Unfortunately I failed to let the water bubble (being a little too cautious – very unlike me!) so when I opened my can it still looked like condensed milk, just a bit thicker. However undeterred I threw it all into the pan and heated it on the stove to make my doce de leite directly in the pan. It does require a bit more attention and elbow grease however…

The slightly reduce condensed milk straight from the can, the bottom revealed some thicker doce de leit

The slightly reduce condensed milk straight from the can, the bottom of the can revealed  the beginnings of some thicker doce de leit. It’s a bit lumpy so needs a good whisk

I’m a little impatient and wanted it to thicken up quickly so kept increasing the heat and whisking by hand until it bubbled, then removed the pan from the heat to allow the residual heat to continue to cook the condensed milk. You need strong arms to keep whisking continuously as the milk thickens! (My arms weren’t feeling the strongest after a full day of Yoga handstands the day before but I still managed)

Whisking the condensed milk over a low heat to make doce de leit

Whisking the condensed milk over a low heat to make doce de leite

My impatience led my doce de leite to become extremely thick and it pulled the head off my hand whisk! However a little cold milk reduced the heat of the sugar to calm the doce de leite down. It allowed me to get the sauce back to a slightly more spreadable state. To stop the cooking process I placed the hot pan into a sink of cold water. In my ‘wisdom’ I then dipped my finger into the doce de leite to test if it was cool enough to spread! It was most definitely NOT cool enough and welded to my finger. I managed to pull the molten lava doce de leite off my finger and ran it under the cold tap. Did you know a piece of frozen melon makes a wonderful cold compress to take the heat out of a burn? Clutching my melon I managed awkwardly to continue to whisk the sauce still undefeated by my blistering finger. I ended up clutching on to more frozen fruit whilst spreading the doce de leit and rolling up the cake.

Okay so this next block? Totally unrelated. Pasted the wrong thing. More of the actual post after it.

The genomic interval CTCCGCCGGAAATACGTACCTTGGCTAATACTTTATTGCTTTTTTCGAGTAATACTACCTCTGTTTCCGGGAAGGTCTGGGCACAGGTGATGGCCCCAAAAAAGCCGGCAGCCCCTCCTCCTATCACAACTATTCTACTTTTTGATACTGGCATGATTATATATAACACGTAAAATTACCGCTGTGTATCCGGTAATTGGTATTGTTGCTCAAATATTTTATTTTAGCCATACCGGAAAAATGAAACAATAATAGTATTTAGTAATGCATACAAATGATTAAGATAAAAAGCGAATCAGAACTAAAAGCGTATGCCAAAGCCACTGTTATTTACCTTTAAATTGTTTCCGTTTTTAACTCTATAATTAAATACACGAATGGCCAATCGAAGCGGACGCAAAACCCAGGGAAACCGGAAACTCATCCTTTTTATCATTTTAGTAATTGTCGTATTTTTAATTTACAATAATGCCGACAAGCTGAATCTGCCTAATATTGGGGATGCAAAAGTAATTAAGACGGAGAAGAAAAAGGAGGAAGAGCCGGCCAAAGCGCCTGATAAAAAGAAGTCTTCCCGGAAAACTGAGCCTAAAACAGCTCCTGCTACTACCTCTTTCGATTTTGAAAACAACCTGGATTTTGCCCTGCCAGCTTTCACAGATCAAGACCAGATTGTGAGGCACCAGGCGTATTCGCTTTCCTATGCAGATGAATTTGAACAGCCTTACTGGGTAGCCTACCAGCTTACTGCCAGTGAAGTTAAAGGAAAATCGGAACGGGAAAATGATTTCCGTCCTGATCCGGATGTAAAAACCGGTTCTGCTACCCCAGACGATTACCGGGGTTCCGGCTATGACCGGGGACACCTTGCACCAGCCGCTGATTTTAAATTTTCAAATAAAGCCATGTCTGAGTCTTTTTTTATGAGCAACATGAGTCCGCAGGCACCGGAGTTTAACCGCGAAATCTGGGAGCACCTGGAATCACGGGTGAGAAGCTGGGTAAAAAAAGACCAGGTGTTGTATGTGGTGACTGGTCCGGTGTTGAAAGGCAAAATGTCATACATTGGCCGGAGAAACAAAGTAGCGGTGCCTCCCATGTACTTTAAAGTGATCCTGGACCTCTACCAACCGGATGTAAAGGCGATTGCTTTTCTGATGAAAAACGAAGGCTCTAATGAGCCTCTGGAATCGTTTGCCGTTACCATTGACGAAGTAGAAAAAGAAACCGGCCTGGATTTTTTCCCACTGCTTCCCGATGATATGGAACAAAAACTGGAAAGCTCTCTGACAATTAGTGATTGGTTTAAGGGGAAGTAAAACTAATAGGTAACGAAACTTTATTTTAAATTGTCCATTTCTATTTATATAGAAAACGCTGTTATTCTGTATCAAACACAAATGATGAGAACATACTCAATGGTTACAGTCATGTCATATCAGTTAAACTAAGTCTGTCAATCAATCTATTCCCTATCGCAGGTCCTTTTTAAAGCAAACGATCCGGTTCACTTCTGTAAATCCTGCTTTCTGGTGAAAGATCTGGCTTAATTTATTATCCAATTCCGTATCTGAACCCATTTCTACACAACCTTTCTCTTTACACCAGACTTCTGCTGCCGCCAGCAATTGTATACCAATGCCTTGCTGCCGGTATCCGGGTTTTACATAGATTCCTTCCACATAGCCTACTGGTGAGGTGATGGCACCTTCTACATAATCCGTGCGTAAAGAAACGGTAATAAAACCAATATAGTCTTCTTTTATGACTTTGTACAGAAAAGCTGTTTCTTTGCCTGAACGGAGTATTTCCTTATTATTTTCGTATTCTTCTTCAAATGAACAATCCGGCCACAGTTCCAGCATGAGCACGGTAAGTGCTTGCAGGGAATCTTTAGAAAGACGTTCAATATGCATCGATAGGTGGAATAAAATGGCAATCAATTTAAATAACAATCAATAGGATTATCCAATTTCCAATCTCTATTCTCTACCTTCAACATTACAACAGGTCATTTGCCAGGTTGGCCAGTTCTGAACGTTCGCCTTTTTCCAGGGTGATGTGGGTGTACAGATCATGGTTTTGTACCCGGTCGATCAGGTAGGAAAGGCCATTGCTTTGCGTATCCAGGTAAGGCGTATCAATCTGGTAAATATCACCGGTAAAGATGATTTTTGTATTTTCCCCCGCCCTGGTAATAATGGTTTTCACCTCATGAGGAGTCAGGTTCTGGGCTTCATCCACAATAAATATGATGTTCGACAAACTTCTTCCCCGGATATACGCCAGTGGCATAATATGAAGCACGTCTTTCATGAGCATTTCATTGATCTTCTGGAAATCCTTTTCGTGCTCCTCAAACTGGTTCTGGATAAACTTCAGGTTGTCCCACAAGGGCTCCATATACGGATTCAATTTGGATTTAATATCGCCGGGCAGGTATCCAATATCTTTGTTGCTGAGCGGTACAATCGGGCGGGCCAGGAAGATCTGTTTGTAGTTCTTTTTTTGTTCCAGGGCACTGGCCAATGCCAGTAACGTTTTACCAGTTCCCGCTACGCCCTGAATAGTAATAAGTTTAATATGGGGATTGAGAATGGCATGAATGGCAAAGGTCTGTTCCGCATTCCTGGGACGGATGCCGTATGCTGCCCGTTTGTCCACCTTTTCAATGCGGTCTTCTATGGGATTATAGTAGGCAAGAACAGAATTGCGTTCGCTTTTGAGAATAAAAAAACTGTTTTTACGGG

After a good 5 minutes of whisking and heating it turns a golden brown colour and becomes quite thick! Add a bit of milk to loosen the mixture if it needs it.

After a good 5 minutes of whisking and heating it turns a golden brown colour and becomes quite thick! Add a bit of milk to loosen the mixture if it needs it.

The cake itself takes hardly any time at all to prepare. The whisking is the most time consuming part of the Rocambole. Like a Roulade you have to whisk the ALL of the egg whites (there’s 5 eggs in this cake! That’s a lot of egg!) on a high speed setting. (If you have an electric whisk, if not prepare your arms for a bit of a work out!) until stiff and shiny. This takes about 5 to 7 minutes. The egg whites will double in size. I love this bit!

Whisking the egg whites to make Rocambole

Whisking the egg whites to make Rocambole